The One-Hundred Percent (100%) Penalty- IRS and EDD versions
By Robert S. Schriebman, SJD
Corporations as well as LLCs must pay quarterly IRS and EDD payroll taxes for employee withholding. These are known as “trust fund” taxes. Back when Franklin D. Roosevelt was president, and America was recovering from the Great Depression, Congress created a forced fictionalized system whereby employers held withholding taxes “in trust” for both the employee and the federal government. If the corporate employer failed to withhold or pay over the withheld payroll taxes to the IRS, Congress gave the IRS the ability to disregard the corporate entity and hold certain individuals personally responsible for those unremitted taxes. Today we not only have corporations but we have LLCs as well. The same remedy applies to LLCs as it does corporations – the IRS can disregard the corporate entity and go after the so called responsible individuals.
The California Employment Development Department (EDD) has the same rules as the IRS when it comes to holding a responsible person personally liable for unremitted state payroll taxes – only the EDD version is proportionately much more severe than its IRS counterpart. Let me explain.
Internal Revenue Code § 6672 states in part that any person required to collect, truthfully account for, and pay over employment taxes may be personally liable for those taxes. This law used to be known as the “one-hundred percent penalty.” Recent changes in the IRS code now refer to this assessment as the Trust Fund Recovery Penalty (TFRP).
The responsible individual can not hide behind the corporation or LLC. However, the IRS is limited to collecting only those taxes that have been withheld from an employee’s paycheck. This usually means federal income taxes and the employee’s portion of Social Security taxes. The IRS can not hold the individual responsible for the corporate-employer’s portion of matching payroll taxes. Also, the IRS can not hold the responsible person personally liable for corporate level delinquencies, penalties, and interest. As a rule of thumb, the responsible person has personal exposure to only about two-thirds of the corporate or LLC total bill. The IRS assesses daily compounding interest on deficiency, but until the responsible person is actually and finally assessed, he or she is not liable for any accruing interest.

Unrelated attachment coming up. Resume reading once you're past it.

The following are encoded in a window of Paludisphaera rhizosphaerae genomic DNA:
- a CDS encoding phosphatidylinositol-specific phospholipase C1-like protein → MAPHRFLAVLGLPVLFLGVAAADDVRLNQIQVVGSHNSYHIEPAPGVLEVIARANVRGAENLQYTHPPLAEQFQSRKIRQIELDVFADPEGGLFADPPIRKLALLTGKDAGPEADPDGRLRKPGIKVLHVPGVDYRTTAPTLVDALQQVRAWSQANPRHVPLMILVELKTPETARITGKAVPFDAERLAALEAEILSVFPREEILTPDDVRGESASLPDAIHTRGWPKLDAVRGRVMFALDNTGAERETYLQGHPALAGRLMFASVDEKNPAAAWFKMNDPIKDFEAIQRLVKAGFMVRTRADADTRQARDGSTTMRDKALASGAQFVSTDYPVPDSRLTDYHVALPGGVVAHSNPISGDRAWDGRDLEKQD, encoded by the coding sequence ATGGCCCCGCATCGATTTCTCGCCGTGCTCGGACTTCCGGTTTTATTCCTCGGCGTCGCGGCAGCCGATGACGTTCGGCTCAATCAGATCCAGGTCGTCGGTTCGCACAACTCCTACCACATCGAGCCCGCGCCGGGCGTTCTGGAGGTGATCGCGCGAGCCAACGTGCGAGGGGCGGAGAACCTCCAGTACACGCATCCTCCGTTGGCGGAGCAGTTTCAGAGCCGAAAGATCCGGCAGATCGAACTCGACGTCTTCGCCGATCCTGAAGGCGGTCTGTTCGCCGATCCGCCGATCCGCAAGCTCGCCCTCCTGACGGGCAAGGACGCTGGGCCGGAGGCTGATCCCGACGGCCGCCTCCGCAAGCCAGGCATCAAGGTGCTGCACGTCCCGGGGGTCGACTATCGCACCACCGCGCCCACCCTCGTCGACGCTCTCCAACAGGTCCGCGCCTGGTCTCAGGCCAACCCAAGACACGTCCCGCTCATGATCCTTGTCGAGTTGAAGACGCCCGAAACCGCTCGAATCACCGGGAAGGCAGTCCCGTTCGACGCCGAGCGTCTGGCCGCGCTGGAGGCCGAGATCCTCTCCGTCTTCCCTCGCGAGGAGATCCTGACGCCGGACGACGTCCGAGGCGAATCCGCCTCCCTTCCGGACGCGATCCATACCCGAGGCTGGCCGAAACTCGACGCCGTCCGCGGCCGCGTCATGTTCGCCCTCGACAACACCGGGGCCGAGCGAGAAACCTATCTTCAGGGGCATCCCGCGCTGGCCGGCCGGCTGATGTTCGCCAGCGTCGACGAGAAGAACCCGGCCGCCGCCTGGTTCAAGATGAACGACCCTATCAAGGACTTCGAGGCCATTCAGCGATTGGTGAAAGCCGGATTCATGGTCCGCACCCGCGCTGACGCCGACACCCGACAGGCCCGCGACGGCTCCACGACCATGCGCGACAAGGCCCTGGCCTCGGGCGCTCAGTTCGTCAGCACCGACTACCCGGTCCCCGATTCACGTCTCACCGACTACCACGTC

The IRS version of the TFRP is not as severe as assessments made by the EDD. The EDD version of the TFRP is found in § 1735 of the California Unemployment Insurance Code (CUIC). This law says in substance that any officer, major stockholder, or other person having the responsibility of EDD payroll tax compliance who willfully fails to comply with EDD withholding laws is personally responsible for one-hundred percent (100%) of every penny owed by the corporation or LLC. In other words, if the corporation or LLC owes the EDD $80,000 in delinquent payroll taxes and $20,000 in accrued penalties and interest, the EDD has the right to hold the responsible person personally liable for $100,000! The EDD will file a tax lien against the charged person and proceed to collect what its owed through enforced collection if necessary.
The difference between the IRS and EDD versions of these penalties is that the EDD is truly a one-hundred percent penalty.
I am often asked what to do with limited funds when a corporation owes both the IRS and the EDD for delinquent payroll taxes. My advice has consistently been to take the limited funds and pay off the EDD first. Theirs is a true one-hundred percent penalty.
© Copyright 2011. No part of this article may be taken and used in any way whatsoever without the express written consent of Robert S. Schriebman
Robert Schriebman has written over 20 books including the major manual used nationally by practitioners and the IRS, “IRS Tax Collection Procedures – A Manual for Practitioners” published by Commerce Clearing House in addition to the only 2 books ever published dealing with how California Employment Development Department (EDD) operates. See “California Tax Collection Practice and Procedures” and “California Taxation Practice and Procedure”, both published by Commerce Clearing House.